Saturday, February 28, 2015

Book Study: Worksheets Don't Grow Dendrites Chapters 1 & 2

I am stoked about joining this book study to learn how to better engage my students through reading Worksheets Don't Grow Dendrites by Marcia L. Tate.

I set the stage... highlighter, coffee, cupcake...check, check, check!

Thanks Elizabeth for Kickin' it off at Kickin' it in Kindergarten!

I've always been a huge advocate for hands-on learning (especially since my first 2 years of teaching were in PreK and worksheets are NOT an option). It's great to be reaffirmed that so much of what I do daily in my classroom is research based! Yet, after reading the first two chapters I have a growing list of other strategy ideas I can start implementing!

At the beginning of the year, I feel like I spend a lot of time setting the ground work for productive discussion. I teach/model when to talk, how to answer a question, what it means to stay on topic, and how to be a good listener when someone else is talking. Routines and expectations are the framework for effective discussion.

Here is my favorite "trick" for giving students wait time...while holding the "blurters" at bay (a difficult balance in Kindergarten)...
I give a question and tell students to "whisper the answer" in their hand. They keep the answer "trapped" until I see that everyone has had time to process the question (their fists are in the air). When I open my fist, they copy me and "let out" the answers by saying them out loud.

A growth area for me is asking questions at various levels on Bloom's Taxonomy. It takes time to develop quality questions that stimulate higher-order thinking. One action step I plan to take is to develop a variety of questions (at various levels) for some of my read-alouds. I will type them up and tape them inside the book's cover so I have them ready!

It's obvious - ART is in SMART! I have always loved integrating art into daily learning.  My love for art is a reason I have an well stocked Art Center in my classroom. This is a FAVORITE center ALL YEAR LONG! During play time, I often have students take supplies to their table spot because all of the seats at the center are full. I rotate supplies and add word walls correlating with our themes. I also add dictionaries, themed vocabulary binders, and bar graph templates to encourage writing.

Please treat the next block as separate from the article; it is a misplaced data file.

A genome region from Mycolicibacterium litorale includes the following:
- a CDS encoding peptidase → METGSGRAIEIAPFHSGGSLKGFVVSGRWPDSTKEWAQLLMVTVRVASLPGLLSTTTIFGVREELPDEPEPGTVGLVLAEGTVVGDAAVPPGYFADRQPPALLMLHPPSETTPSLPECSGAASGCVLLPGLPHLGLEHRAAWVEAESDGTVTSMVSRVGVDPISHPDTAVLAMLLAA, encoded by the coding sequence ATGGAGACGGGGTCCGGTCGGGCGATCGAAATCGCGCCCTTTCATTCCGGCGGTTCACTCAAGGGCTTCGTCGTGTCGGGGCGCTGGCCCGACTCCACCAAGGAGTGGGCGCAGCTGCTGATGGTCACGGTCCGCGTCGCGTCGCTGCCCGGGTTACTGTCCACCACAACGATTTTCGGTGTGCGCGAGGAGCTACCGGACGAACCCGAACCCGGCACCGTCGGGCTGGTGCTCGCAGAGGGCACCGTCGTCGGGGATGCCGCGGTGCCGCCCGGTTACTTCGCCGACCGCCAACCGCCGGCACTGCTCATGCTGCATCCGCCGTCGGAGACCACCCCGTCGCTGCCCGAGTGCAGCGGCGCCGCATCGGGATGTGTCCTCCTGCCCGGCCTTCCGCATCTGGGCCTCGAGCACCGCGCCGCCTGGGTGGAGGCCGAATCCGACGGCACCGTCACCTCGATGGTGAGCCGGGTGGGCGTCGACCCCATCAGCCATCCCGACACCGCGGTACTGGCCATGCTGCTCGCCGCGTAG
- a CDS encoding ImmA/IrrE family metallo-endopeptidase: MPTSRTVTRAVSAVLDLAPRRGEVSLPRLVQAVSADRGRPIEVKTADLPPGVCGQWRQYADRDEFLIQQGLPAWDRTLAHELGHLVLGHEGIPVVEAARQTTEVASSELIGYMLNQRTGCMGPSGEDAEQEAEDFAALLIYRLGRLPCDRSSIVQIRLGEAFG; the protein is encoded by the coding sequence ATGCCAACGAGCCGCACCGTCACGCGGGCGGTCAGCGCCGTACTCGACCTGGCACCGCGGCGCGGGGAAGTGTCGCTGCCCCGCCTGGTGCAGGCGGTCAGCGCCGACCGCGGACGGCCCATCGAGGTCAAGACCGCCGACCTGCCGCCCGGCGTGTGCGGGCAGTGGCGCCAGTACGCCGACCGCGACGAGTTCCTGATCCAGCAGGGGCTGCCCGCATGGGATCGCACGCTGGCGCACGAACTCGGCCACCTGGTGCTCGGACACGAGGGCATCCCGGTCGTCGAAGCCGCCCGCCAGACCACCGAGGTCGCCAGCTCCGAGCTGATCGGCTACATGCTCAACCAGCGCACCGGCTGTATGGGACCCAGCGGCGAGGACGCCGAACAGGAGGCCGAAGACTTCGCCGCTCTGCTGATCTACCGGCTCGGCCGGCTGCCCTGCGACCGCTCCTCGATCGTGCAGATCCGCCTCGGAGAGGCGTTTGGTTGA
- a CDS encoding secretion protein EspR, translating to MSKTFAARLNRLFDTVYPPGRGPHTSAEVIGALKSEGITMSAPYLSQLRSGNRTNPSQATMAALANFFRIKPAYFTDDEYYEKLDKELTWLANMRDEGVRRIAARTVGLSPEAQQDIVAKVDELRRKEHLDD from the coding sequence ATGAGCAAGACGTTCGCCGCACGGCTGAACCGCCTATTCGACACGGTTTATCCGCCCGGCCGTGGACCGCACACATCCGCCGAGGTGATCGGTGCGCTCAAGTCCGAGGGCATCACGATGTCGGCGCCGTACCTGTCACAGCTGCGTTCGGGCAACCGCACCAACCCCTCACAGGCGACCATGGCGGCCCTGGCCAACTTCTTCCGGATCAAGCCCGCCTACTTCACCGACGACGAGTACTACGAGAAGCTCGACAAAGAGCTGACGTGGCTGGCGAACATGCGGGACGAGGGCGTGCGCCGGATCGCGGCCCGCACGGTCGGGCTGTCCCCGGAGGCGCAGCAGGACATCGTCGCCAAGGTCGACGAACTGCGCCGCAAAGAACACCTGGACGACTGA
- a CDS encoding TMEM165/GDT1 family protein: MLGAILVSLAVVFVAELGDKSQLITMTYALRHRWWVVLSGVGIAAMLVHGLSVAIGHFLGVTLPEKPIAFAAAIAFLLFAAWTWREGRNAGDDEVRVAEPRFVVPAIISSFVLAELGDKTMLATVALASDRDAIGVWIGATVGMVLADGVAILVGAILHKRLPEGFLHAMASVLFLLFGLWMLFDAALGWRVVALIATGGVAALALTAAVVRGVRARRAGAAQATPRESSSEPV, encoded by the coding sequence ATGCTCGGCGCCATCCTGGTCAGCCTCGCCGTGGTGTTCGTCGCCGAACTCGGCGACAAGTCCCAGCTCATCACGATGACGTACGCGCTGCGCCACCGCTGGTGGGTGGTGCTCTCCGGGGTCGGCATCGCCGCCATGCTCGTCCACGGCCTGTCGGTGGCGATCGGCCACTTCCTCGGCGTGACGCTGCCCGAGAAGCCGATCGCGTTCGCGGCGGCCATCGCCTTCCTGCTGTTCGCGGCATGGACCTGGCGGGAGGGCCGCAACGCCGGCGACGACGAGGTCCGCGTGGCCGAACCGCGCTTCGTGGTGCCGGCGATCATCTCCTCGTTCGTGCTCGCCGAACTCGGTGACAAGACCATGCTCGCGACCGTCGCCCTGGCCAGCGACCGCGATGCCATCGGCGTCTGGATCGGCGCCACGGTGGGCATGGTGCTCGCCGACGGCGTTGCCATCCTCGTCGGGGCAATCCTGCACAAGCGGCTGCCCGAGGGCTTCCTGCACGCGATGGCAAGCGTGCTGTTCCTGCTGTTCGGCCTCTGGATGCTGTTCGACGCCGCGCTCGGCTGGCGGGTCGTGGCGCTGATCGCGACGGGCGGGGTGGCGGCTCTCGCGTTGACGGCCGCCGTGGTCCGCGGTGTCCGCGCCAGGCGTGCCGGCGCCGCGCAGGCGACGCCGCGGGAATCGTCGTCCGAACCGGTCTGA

Here's two recent example of how we've integrated math and art.We created our own stick structures after reading 6 Sticks by Molly Coxe.

Then we counted how many sticks we used in our design and wrote the sentence:
 "____ sticks make a _____."


Symmetrical Hearts: We decorated a backdrop for our Valentine's program. Each child painted one of their hearts with a symmetrical design.

Not going to lie... it takes time to prep art projects! But the active learning that happens as a result is SO worth it!

Tell me, I forget. 
Show me, I rmemeber.
Involve me, I understand!
- Old Chinese Proverb


  1. Teachers who've never taught the littles often don't get how long it takes to model/teach discussion skills. It sounds like you do a great job of it, and that's got to put you in a good position for implementing some of the strategies from this book! I love your tip for "trapping the answer" - just the kind of physical gimmick that will "stick" with kindergarteners!
    Primary Inspiration

    1. Thanks Linda! You're right - model, model, model! I am always amazed at how different discussion time is now compared to earlier in the year! Totally worth the consistent practice up until this point.

  2. I love your pictures! It's SOOOOOO hard to get out of the "yes/no" questions...I really do love the "stick pick" app because you can set it to prompt you with questions that individual students are ready for {based on Bloom's}. {You can differentiate the prompts it will give you}

    Thanks for sharing your thoughts...I feel encouraged after reading your post!

    Crisscross Applesauce in First Grade

  3. Those stick projects are just too cute! I love seeing what kids think of when we just let them create!

  4. So that cupcake looks delicious #1...
    After I moved on past the cupcake, I really love your idea about "trapping the answer in you hand". What a great idea and probably very effective! Thanks for linking up :)

  5. Hi, Hannah! Your idea for the to "whisper their answer in their hand and then make a fist to catch it" is brilliant! I will start doing that this week! I've been thinking how to better help the ones who don't even try to answer my questions and this way they will all feel like they are participating and it will really get their little minds thinking. I also want to do the stick art activity. I loved it!! I'm really seeing how important it is to have an art station during centers. Since you mentioned Bloom's Taxonomy a few times, I wanted to share with you that in our district, we are using Norman Webb's Depth of Knowledge. There is a graphic organizer that is called Webb's Depth of Knowledge Wheel that is a great resource. The levels of knowledge are on the wheel with questions below it. This resource helps me add more rigor and relevance in my learning target activities. Here's the link if you are interested: http://static.pdesas.org/content/documents/M1-Slide_19_DOK_Wheel_Slide.pdf Thanks again for such a great post!! Linda (lindaslearningloot.com)

  6. Thanks for sharing the link Linda. I like that the Webb's Depth of Knowledge is divided into just 4 categories and arranged in a neat graphic organizer.